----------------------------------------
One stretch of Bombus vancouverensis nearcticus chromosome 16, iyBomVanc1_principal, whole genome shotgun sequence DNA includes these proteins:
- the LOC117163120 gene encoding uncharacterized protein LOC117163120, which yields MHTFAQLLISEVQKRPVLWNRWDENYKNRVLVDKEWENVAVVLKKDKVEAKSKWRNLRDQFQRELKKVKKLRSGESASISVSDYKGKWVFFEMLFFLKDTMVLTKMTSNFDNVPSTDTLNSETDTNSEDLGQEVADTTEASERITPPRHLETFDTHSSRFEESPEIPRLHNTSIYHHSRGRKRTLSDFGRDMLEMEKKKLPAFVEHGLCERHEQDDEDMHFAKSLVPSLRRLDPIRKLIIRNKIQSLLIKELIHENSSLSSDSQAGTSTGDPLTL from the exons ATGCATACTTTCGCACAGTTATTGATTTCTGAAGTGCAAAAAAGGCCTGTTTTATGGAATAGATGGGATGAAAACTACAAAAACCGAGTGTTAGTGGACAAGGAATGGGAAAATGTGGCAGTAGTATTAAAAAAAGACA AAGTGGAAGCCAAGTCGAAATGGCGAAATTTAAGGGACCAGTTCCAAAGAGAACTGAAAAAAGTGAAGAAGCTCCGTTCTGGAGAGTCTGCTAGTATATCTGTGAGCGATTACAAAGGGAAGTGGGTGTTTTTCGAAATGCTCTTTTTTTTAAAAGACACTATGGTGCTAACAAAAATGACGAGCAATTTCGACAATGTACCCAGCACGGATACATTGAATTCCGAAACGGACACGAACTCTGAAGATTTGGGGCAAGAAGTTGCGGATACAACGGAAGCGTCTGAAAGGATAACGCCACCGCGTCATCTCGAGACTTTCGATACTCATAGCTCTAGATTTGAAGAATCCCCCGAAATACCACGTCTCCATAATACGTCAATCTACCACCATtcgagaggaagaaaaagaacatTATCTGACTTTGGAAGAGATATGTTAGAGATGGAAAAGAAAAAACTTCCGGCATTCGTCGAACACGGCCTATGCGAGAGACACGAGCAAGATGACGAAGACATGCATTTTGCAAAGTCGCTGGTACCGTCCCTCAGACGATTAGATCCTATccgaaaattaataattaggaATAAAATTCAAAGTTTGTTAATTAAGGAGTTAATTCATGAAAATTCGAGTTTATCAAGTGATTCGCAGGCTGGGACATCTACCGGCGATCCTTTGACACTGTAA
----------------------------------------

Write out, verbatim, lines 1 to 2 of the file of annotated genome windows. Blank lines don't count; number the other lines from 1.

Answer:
One stretch of Bombus vancouverensis nearcticus chromosome 16, iyBomVanc1_principal, whole genome shotgun sequence DNA includes these proteins:
- the LOC117163120 gene encoding uncharacterized protein LOC117163120, which yields MHTFAQLLISEVQKRPVLWNRWDENYKNRVLVDKEWENVAVVLKKDKVEAKSKWRNLRDQFQRELKKVKKLRSGESASISVSDYKGKWVFFEMLFFLKDTMVLTKMTSNFDNVPSTDTLNSETDTNSEDLGQEVADTTEASERITPPRHLETFDTHSSRFEESPEIPRLHNTSIYHHSRGRKRTLSDFGRDMLEMEKKKLPAFVEHGLCERHEQDDEDMHFAKSLVPSLRRLDPIRKLIIRNKIQSLLIKELIHENSSLSSDSQAGTSTGDPLTL from the exons ATGCATACTTTCGCACAGTTATTGATTTCTGAAGTGCAAAAAAGGCCTGTTTTATGGAATAGATGGGATGAAAACTACAAAAACCGAGTGTTAGTGGACAAGGAATGGGAAAATGTGGCAGTAGTATTAAAAAAAGACA AAGTGGAAGCCAAGTCGAAATGGCGAAATTTAAGGGACCAGTTCCAAAGAGAACTGAAAAAAGTGAAGAAGCTCCGTTCTGGAGAGTCTGCTAGTATATCTGTGAGCGATTACAAAGGGAAGTGGGTGTTTTTCGAAATGCTCTTTTTTTTAAAAGACACTATGGTGCTAACAAAAATGACGAGCAATTTCGACAATGTACCCAGCACGGATACATTGAATTCCGAAACGGACACGAACTCTGAAGATTTGGGGCAAGAAGTTGCGGATACAACGGAAGCGTCTGAAAGGATAACGCCACCGCGTCATCTCGAGACTTTCGATACTCATAGCTCTAGATTTGAAGAATCCCCCGAAATACCACGTCTCCATAATACGTCAATCTACCACCATtcgagaggaagaaaaagaacatTATCTGACTTTGGAAGAGATATGTTAGAGATGGAAAAGAAAAAACTTCCGGCATTCGTCGAACACGGCCTATGCGAGAGACACGAGCAAGATGACGAAGACATGCATTTTGCAAAGTCGCTGGTACCGTCCCTCAGACGATTAGATCCTATccgaaaattaataattaggaATAAAATTCAAAGTTTGTTAATTAAGGAGTTAATTCATGAAAATTCGAGTTTATCAAGTGATTCGCAGGCTGGGACATCTACCGGCGATCCTTTGACACTGTAA